As someone who lives in Marseille told me, “Marseille is a way of life”. It’s the playing of pétanque (similar to bocce), the imbibing of pastis (an anise liqueur developed in Marseille as a substitute for the banned absinthe in 1915), the savoring of Bouillabaisse (for which Marseille is famous), and a certain “joie de vivre”. It is also a way of life that embraces the diversity of this melting pot on the Mediterranean and its rich culture, history, and art — giving an ample number of reasons for its designation as a 2013 European Capital of Culture.
We arrived at Gare de Saint-Charles by the TGV high-speed train (about three hours from Paris) with few preconceived ideas of what to expect in France’s oldest and second largest city, the first stop on our tour of Provence. After checking in to the InterContinental Marseille Hôtel Dieu, we quickly got started exploring the city and its art, heritage, and architecture.
In 1995, the Euroméditerranée Project launched redevelopment programs in the city. Further renewal projects coinciding with the City of Culture designation have brought about many positive changes in Marseille. We saw some of them as we got our introduction to the city.
Our favorite highlights of Marseille
First, we headed down to the Vieux Port (Old Port) for lunch. Bistros and brasseries line the perimeter, but one of the first we came across beckoned us with wine, steamed mussels, and frites. In a part of France that enjoys 300 days of sunshine each year, it was a lovely sunny afternoon for savoring the feel of a Mediterranean coastal city, even with a bit of a December chill. Although there were a fair number of people about, it was a quiet scene, compared to how I imagine the crowds and the vibrant activity in summer.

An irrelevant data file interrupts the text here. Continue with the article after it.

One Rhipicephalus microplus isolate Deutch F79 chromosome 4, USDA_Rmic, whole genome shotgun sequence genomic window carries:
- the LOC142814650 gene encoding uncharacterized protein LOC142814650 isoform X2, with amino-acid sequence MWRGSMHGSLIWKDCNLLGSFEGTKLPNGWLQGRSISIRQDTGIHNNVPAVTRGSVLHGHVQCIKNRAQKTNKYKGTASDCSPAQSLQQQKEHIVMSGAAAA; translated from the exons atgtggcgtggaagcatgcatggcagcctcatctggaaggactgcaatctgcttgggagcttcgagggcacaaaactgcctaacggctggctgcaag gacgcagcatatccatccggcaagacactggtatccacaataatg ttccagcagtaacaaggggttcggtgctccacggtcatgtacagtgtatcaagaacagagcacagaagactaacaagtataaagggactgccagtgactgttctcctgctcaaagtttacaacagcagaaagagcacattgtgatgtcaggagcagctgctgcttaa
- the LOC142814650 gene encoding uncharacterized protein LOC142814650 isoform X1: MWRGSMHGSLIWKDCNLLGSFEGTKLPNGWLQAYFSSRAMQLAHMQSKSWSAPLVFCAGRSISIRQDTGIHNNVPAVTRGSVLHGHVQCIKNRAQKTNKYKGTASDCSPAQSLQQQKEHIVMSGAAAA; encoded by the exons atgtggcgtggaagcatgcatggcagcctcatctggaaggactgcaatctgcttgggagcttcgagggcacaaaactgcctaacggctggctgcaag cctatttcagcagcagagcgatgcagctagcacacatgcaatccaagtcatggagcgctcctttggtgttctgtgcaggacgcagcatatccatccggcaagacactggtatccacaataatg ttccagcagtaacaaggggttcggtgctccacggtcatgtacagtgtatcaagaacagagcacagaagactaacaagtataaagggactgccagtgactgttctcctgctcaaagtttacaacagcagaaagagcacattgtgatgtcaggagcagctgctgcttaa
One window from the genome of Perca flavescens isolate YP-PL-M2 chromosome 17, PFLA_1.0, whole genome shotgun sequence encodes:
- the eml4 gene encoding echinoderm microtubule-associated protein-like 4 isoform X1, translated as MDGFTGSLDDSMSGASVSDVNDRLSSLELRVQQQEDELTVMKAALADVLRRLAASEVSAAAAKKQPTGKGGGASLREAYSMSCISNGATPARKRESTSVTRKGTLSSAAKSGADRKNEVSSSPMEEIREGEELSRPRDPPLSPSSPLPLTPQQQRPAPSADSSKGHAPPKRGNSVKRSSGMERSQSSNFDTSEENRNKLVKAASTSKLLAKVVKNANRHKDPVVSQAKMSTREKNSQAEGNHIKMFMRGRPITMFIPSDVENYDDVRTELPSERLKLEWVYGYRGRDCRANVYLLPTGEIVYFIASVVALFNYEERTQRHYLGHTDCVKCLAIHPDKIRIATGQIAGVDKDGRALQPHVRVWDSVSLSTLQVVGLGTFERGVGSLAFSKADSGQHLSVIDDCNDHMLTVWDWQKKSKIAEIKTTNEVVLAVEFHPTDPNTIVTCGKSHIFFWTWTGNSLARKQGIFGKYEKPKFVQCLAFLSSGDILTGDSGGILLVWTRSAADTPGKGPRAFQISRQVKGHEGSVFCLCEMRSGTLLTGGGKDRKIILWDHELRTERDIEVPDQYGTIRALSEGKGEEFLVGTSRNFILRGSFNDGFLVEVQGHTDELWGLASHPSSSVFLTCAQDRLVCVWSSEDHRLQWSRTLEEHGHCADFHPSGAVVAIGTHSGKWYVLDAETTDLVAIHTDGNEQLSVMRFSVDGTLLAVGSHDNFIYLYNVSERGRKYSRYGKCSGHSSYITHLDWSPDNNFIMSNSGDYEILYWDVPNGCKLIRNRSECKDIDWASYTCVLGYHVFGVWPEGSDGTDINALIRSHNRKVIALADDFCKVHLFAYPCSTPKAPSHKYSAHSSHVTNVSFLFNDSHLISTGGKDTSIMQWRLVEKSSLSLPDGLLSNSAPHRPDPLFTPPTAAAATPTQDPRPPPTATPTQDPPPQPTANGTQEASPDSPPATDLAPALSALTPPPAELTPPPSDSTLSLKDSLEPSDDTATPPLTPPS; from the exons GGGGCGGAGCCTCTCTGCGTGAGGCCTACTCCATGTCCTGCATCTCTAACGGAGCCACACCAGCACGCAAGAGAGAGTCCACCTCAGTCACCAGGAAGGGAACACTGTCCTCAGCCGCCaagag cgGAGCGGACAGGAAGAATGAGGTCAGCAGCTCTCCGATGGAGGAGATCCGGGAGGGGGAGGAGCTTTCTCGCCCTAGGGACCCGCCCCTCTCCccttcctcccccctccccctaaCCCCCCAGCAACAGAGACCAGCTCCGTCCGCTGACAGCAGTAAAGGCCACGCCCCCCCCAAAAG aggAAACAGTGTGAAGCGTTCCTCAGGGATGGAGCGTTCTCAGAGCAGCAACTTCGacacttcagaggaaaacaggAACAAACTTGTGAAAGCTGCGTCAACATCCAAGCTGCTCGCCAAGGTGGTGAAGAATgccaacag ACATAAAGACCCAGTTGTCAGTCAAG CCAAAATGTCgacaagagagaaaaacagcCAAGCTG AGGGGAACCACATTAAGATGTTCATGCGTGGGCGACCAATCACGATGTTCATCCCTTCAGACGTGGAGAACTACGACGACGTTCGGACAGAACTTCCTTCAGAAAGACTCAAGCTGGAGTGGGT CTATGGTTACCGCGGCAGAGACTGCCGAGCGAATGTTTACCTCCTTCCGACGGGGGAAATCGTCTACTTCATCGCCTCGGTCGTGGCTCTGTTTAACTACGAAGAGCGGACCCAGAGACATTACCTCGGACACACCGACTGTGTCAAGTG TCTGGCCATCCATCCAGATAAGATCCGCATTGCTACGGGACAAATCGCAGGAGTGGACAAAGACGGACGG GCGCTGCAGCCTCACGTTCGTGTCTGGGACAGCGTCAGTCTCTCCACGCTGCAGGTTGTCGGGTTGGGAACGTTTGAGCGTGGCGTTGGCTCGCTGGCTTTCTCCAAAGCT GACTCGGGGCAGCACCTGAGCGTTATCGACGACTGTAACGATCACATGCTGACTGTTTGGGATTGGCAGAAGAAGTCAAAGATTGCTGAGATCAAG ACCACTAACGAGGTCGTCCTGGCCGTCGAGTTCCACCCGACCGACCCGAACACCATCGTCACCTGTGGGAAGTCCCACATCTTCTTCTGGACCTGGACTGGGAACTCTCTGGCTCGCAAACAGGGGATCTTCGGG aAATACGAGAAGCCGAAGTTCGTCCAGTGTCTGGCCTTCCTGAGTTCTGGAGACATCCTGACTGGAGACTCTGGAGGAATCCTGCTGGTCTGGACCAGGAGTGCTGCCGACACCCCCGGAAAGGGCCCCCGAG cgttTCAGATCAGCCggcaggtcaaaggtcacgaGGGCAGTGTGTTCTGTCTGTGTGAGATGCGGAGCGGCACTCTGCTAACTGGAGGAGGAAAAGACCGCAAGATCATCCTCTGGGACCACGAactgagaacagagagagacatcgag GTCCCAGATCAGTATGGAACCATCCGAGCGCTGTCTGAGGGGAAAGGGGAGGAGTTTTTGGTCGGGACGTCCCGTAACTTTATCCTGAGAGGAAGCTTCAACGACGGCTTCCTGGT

After lunch, we walked further along the port to the Place du Général de Gaulle, where a large ferris wheel towered over the Christmas market filled with seasonal items as well as textiles, crafts, food and drink. It was also the location of the Foire aux Santons, the annual fair showcasing santon (“little saint”) figurines, a key element of Provencal Christmas traditions.
There is significant history in the area adjacent to the Old Port on Place Daviel, named after Doctor Jacques Daviel who performed the first cataract extraction in the mid-18th century at the Hôtel Dieu (now the InterContinental Hotel on Place Daviel where we stayed). The Pavillon Daviel was originally the Palais de Justice (courthouse) where in times past sentences were read from the wrought-iron balcony above the guillotine in the square. It’s now an annex to the Hôtel de Ville (Town Hall) on the Quai du Port. Pavillon Daviel was built in the mid-18th century with the beautiful pink stone from the quarries of Cap Couronne, about 25 miles from Marseille.